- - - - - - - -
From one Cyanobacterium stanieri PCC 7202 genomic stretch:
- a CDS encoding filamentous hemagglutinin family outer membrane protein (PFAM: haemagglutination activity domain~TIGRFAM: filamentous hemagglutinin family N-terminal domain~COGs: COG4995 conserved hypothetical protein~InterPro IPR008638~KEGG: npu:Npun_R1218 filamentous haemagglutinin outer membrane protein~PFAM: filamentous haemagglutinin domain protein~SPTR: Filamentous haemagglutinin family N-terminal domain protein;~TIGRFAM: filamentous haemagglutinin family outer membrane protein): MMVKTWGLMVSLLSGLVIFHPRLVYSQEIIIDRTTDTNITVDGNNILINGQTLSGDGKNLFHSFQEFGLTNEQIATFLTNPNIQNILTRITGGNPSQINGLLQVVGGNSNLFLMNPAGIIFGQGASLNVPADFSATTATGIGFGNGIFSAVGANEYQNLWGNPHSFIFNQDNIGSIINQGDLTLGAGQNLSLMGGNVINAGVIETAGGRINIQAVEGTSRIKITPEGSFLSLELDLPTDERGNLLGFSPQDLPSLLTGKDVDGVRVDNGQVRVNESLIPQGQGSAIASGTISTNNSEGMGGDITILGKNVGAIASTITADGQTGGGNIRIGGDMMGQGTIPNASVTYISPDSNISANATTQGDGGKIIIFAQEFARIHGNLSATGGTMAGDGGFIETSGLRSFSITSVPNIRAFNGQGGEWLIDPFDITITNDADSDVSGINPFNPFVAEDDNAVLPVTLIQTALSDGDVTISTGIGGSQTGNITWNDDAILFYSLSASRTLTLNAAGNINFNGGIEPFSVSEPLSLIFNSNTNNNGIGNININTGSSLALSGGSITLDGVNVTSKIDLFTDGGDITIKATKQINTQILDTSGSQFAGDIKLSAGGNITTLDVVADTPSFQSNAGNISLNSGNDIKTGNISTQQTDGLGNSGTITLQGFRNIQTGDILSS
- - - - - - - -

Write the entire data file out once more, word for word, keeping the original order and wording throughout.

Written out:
From one Cyanobacterium stanieri PCC 7202 genomic stretch:
- a CDS encoding filamentous hemagglutinin family outer membrane protein (PFAM: haemagglutination activity domain~TIGRFAM: filamentous hemagglutinin family N-terminal domain~COGs: COG4995 conserved hypothetical protein~InterPro IPR008638~KEGG: npu:Npun_R1218 filamentous haemagglutinin outer membrane protein~PFAM: filamentous haemagglutinin domain protein~SPTR: Filamentous haemagglutinin family N-terminal domain protein;~TIGRFAM: filamentous haemagglutinin family outer membrane protein): MMVKTWGLMVSLLSGLVIFHPRLVYSQEIIIDRTTDTNITVDGNNILINGQTLSGDGKNLFHSFQEFGLTNEQIATFLTNPNIQNILTRITGGNPSQINGLLQVVGGNSNLFLMNPAGIIFGQGASLNVPADFSATTATGIGFGNGIFSAVGANEYQNLWGNPHSFIFNQDNIGSIINQGDLTLGAGQNLSLMGGNVINAGVIETAGGRINIQAVEGTSRIKITPEGSFLSLELDLPTDERGNLLGFSPQDLPSLLTGKDVDGVRVDNGQVRVNESLIPQGQGSAIASGTISTNNSEGMGGDITILGKNVGAIASTITADGQTGGGNIRIGGDMMGQGTIPNASVTYISPDSNISANATTQGDGGKIIIFAQEFARIHGNLSATGGTMAGDGGFIETSGLRSFSITSVPNIRAFNGQGGEWLIDPFDITITNDADSDVSGINPFNPFVAEDDNAVLPVTLIQTALSDGDVTISTGIGGSQTGNITWNDDAILFYSLSASRTLTLNAAGNINFNGGIEPFSVSEPLSLIFNSNTNNNGIGNININTGSSLALSGGSITLDGVNVTSKIDLFTDGGDITIKATKQINTQILDTSGSQFAGDIKLSAGGNITTLDVVADTPSFQSNAGNISLNSGNDIKTGNISTQQTDGLGNSGTITLQGFRNIQTGDILSS